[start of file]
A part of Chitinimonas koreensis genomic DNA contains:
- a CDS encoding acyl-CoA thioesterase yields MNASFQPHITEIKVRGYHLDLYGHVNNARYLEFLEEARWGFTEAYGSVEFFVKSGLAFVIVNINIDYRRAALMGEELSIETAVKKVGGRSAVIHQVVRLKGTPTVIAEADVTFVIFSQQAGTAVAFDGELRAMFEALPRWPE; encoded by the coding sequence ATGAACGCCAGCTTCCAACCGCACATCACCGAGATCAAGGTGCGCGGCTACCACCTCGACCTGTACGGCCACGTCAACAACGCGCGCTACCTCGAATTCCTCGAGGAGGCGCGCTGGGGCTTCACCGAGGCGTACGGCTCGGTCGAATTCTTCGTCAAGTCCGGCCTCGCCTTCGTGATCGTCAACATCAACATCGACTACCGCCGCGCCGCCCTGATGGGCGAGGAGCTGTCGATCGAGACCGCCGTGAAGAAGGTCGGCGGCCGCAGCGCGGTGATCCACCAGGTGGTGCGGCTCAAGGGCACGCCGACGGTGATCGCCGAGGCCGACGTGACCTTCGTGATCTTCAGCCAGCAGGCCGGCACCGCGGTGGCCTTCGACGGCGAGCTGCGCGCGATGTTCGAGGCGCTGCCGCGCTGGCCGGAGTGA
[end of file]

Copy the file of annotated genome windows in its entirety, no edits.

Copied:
A part of Chitinimonas koreensis genomic DNA contains:
- a CDS encoding acyl-CoA thioesterase yields MNASFQPHITEIKVRGYHLDLYGHVNNARYLEFLEEARWGFTEAYGSVEFFVKSGLAFVIVNINIDYRRAALMGEELSIETAVKKVGGRSAVIHQVVRLKGTPTVIAEADVTFVIFSQQAGTAVAFDGELRAMFEALPRWPE; encoded by the coding sequence ATGAACGCCAGCTTCCAACCGCACATCACCGAGATCAAGGTGCGCGGCTACCACCTCGACCTGTACGGCCACGTCAACAACGCGCGCTACCTCGAATTCCTCGAGGAGGCGCGCTGGGGCTTCACCGAGGCGTACGGCTCGGTCGAATTCTTCGTCAAGTCCGGCCTCGCCTTCGTGATCGTCAACATCAACATCGACTACCGCCGCGCCGCCCTGATGGGCGAGGAGCTGTCGATCGAGACCGCCGTGAAGAAGGTCGGCGGCCGCAGCGCGGTGATCCACCAGGTGGTGCGGCTCAAGGGCACGCCGACGGTGATCGCCGAGGCCGACGTGACCTTCGTGATCTTCAGCCAGCAGGCCGGCACCGCGGTGGCCTTCGACGGCGAGCTGCGCGCGATGTTCGAGGCGCTGCCGCGCTGGCCGGAGTGA